Judges have begun hearing an appeal against a court ruling which granted £2,400 to a convicted robber because he was forced to slop out.
A prisoner was awarded £2,400 in compensation
Robert Napier argued his human rights were infringed while sharing a cell at Barlinnie Prison in Glasgow.
An estimated 700 prisoners are awaiting the outcome of the case, which could cost the Scottish Prison Service (SPS) millions of pounds if the appeal fails.
The case is being heard by three judges at the Court of Session in Edinburgh.
Scotland's senior judge, Lord Cullen, sitting with Lord Osborne and Lord Hamilton, are expected to give a decision at a later date.
Napier's solicitor Tony Kelly said at least 700 other prisoners had lodged similar claims which would have to be met if the appeal failed.
The SPS accounts recently revealed a contingency of £26m had been made in the light of the Napier case.
Napier made his claim after being held in the Glasgow jail in 2001. Slopping out at Barlinnie ended five months ago.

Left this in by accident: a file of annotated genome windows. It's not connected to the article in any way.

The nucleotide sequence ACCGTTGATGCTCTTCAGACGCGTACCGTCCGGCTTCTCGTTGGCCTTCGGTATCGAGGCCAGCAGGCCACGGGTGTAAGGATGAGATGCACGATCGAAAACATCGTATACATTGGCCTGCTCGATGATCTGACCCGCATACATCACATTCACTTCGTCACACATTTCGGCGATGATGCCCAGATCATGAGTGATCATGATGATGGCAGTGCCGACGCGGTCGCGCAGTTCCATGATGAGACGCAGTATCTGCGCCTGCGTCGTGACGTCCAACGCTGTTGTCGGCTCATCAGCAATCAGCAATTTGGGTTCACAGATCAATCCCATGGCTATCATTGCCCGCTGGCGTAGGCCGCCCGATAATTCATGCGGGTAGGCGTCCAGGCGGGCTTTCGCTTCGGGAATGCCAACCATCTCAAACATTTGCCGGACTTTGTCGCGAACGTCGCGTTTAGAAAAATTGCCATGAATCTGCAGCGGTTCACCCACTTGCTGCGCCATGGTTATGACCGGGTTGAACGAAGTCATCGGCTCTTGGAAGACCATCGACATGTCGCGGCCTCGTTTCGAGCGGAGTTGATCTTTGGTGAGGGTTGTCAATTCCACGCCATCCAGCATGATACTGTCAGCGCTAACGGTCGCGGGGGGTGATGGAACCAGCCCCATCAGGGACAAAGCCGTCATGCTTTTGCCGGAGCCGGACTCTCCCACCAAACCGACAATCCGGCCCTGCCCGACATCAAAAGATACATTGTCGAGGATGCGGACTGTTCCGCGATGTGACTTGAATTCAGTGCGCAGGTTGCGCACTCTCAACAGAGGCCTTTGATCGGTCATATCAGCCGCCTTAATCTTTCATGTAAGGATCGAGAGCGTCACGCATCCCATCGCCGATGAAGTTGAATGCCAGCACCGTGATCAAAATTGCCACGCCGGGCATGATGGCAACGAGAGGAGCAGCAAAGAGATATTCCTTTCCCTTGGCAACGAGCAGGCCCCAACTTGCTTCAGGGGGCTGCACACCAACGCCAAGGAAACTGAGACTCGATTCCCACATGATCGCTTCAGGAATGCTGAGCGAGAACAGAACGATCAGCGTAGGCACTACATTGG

Neil Brailsford QC, appearing for Scottish ministers, said findings that there had been a violation of a prisoner's human rights and ministers had acted outside their powers, were "matters of the greatest seriousness".
Scottish ministers claim that the appropriate standard of proof in deciding whether or not there had been a breach of the European Convention on Human Rights was proof beyond reasonable doubt - which is normally applied in criminal cases.
Mr Brailsford said it had been recognised that the general standard in civil litigation was on a balance of probabilities, but that there were exceptions.
Meanwhile, the Princess Royal visited Barlinnie Prison on Tuesday, in her capacity as patron of The Butler Trust.
Butler Trust Awards are made annually to people working in the prison services in the United Kingdom.
The aim of the awards is to highlight and reward outstanding personal contributions.